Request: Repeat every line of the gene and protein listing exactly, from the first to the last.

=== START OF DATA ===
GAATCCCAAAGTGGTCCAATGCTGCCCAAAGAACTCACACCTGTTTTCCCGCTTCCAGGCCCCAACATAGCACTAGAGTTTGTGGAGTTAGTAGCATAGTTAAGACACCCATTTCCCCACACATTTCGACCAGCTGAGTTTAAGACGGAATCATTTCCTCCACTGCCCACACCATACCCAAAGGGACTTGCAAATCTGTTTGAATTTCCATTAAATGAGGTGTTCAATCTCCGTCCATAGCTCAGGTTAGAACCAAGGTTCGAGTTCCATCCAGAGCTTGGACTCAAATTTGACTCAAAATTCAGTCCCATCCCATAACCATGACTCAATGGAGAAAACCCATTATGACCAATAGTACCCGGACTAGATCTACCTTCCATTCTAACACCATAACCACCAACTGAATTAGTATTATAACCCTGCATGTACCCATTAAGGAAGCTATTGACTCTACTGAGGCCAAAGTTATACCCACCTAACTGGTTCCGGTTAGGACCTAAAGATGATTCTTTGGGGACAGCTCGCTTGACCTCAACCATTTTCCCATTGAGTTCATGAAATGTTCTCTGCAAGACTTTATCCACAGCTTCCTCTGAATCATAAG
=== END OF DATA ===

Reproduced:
GAATCCCAAAGTGGTCCAATGCTGCCCAAAGAACTCACACCTGTTTTCCCGCTTCCAGGCCCCAACATAGCACTAGAGTTTGTGGAGTTAGTAGCATAGTTAAGACACCCATTTCCCCACACATTTCGACCAGCTGAGTTTAAGACGGAATCATTTCCTCCACTGCCCACACCATACCCAAAGGGACTTGCAAATCTGTTTGAATTTCCATTAAATGAGGTGTTCAATCTCCGTCCATAGCTCAGGTTAGAACCAAGGTTCGAGTTCCATCCAGAGCTTGGACTCAAATTTGACTCAAAATTCAGTCCCATCCCATAACCATGACTCAATGGAGAAAACCCATTATGACCAATAGTACCCGGACTAGATCTACCTTCCATTCTAACACCATAACCACCAACTGAATTAGTATTATAACCCTGCATGTACCCATTAAGGAAGCTATTGACTCTACTGAGGCCAAAGTTATACCCACCTAACTGGTTCCGGTTAGGACCTAAAGATGATTCTTTGGGGACAGCTCGCTTGACCTCAACCATTTTCCCATTGAGTTCATGAAATGTTCTCTGCAAGACTTTATCCACAGCTTCCTCTGAATCATAAG